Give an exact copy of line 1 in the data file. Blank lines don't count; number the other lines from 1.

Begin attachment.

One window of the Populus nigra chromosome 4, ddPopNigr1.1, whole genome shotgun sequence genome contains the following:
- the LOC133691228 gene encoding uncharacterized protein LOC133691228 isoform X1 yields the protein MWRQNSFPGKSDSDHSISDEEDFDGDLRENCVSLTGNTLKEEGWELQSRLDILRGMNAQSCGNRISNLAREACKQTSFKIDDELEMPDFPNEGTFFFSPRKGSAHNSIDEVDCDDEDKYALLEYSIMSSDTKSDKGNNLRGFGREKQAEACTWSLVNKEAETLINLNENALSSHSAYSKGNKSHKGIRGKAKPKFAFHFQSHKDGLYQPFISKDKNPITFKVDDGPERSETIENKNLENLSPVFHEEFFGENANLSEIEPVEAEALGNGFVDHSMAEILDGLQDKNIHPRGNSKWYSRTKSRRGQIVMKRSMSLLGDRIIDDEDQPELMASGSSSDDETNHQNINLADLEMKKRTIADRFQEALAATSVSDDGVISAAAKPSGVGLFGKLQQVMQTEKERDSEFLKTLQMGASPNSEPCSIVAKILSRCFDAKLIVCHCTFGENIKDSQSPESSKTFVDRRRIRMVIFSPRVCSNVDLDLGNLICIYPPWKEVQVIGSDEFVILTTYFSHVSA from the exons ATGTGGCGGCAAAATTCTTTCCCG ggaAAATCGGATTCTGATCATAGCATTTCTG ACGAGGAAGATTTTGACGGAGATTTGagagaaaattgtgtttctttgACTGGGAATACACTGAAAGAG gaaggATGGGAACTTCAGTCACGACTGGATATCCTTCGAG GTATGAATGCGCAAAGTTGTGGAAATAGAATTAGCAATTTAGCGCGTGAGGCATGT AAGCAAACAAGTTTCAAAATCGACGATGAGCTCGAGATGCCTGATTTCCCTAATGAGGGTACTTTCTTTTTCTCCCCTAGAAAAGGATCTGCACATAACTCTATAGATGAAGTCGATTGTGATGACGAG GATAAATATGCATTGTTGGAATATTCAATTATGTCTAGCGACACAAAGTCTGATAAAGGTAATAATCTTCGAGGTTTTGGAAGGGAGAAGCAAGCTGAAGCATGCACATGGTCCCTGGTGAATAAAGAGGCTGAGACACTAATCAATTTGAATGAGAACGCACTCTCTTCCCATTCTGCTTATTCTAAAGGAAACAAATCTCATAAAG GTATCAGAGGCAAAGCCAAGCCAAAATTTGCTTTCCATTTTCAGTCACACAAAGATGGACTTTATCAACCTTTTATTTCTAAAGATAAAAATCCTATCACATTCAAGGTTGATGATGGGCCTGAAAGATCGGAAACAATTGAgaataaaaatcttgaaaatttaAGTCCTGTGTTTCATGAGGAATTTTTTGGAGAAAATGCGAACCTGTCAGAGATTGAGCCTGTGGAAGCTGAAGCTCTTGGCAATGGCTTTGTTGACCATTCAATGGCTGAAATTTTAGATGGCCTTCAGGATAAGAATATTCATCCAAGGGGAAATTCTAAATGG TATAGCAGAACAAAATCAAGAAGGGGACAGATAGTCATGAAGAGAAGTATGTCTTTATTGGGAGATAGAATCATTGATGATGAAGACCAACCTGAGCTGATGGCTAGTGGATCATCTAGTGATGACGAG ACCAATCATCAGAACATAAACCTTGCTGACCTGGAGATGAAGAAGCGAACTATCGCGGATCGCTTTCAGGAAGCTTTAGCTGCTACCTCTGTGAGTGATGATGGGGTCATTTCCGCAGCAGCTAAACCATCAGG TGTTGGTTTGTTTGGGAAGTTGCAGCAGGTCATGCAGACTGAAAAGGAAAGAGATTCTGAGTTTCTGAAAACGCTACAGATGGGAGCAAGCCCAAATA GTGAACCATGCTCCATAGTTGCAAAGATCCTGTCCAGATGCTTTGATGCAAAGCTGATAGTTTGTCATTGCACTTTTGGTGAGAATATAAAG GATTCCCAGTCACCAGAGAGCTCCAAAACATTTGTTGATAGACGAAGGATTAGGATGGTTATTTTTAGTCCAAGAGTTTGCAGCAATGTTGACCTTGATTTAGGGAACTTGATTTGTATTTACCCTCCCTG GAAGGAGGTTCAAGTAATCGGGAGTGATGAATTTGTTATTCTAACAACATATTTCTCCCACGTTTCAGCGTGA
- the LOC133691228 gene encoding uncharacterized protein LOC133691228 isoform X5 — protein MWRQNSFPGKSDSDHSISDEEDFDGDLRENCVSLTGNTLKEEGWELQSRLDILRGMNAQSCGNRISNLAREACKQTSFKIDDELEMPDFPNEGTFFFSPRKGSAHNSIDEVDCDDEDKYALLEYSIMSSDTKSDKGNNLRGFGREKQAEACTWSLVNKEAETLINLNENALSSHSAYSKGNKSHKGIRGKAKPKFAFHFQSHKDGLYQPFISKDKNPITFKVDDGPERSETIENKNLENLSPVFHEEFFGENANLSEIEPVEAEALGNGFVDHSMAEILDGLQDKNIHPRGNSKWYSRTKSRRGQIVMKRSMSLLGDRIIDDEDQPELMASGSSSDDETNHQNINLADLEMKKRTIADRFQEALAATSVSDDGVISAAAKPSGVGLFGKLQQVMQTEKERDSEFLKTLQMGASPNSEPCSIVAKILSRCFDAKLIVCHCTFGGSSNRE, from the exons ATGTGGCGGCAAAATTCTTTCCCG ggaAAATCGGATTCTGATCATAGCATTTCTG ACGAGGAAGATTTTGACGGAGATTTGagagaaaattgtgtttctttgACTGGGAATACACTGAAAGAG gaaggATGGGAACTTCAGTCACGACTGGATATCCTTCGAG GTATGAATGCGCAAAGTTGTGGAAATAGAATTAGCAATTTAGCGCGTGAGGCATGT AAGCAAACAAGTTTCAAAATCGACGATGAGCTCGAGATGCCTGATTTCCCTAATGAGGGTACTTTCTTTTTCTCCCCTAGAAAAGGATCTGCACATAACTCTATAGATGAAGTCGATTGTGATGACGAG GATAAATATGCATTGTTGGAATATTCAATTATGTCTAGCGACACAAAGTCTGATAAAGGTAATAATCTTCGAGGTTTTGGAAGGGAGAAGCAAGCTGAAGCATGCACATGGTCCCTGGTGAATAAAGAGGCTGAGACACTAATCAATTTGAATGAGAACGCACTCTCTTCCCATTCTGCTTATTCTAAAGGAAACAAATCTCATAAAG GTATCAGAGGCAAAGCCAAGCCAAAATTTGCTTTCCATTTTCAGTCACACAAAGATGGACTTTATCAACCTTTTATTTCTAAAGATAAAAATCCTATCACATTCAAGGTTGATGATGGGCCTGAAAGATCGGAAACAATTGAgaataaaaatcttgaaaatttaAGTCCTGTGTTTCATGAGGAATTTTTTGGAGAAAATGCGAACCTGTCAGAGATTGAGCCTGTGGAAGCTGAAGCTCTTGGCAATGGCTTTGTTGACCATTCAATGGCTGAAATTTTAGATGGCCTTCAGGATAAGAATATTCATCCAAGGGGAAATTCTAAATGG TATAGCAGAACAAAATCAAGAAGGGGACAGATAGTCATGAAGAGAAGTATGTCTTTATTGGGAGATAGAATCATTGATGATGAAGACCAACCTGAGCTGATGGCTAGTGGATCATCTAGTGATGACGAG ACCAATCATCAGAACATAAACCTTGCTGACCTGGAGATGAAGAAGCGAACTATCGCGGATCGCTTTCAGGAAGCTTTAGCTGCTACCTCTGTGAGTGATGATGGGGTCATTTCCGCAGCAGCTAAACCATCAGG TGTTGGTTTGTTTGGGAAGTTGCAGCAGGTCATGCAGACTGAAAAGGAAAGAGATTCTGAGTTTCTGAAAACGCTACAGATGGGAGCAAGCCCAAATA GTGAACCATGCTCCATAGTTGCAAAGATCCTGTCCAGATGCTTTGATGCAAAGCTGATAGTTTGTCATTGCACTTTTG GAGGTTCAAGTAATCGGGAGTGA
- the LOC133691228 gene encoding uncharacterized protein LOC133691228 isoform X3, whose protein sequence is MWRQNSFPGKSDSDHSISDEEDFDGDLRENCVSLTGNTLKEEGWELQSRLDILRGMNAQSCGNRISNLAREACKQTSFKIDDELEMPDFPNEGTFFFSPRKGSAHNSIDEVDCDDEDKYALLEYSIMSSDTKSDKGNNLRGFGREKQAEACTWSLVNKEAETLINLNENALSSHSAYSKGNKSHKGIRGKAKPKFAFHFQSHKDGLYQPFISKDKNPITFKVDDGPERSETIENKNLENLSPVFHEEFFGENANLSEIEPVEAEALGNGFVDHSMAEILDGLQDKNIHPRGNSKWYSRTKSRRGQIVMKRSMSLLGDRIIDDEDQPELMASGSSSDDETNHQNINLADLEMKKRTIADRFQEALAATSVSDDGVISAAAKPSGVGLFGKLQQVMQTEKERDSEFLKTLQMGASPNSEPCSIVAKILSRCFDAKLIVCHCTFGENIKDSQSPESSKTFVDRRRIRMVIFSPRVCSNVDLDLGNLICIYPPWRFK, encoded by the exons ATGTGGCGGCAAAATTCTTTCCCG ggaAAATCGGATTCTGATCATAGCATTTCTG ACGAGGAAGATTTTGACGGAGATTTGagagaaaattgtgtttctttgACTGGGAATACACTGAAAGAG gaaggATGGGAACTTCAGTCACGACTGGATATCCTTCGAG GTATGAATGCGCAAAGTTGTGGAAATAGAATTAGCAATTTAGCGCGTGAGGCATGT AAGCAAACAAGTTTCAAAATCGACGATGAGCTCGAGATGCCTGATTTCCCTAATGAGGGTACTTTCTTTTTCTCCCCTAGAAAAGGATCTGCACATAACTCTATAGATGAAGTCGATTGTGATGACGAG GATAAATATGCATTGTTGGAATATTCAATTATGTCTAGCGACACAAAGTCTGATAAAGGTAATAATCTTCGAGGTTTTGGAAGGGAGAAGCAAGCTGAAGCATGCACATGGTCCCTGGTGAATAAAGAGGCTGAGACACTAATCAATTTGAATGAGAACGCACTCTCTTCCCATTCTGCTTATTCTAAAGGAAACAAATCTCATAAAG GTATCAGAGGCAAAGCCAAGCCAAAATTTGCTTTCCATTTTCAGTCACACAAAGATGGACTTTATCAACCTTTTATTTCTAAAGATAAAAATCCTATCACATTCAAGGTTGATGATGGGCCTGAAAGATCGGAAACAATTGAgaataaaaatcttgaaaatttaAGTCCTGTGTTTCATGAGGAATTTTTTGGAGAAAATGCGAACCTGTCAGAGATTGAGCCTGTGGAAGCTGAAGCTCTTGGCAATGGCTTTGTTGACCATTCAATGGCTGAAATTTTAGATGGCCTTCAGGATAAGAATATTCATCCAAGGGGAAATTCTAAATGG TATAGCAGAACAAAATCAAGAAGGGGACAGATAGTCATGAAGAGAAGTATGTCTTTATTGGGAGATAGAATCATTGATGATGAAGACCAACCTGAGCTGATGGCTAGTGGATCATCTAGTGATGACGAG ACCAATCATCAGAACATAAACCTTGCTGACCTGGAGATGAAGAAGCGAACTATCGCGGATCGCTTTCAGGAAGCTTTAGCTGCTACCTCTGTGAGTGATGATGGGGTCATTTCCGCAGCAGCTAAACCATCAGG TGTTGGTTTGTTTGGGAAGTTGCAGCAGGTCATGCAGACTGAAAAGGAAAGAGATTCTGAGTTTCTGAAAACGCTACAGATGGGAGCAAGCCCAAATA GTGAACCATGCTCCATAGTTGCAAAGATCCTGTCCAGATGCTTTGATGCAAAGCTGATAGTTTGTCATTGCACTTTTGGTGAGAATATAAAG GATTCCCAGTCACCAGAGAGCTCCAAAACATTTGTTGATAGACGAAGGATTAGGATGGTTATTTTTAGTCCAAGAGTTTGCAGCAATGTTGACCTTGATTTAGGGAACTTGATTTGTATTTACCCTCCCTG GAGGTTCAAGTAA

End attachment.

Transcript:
One window of the Populus nigra chromosome 4, ddPopNigr1.1, whole genome shotgun sequence genome contains the following: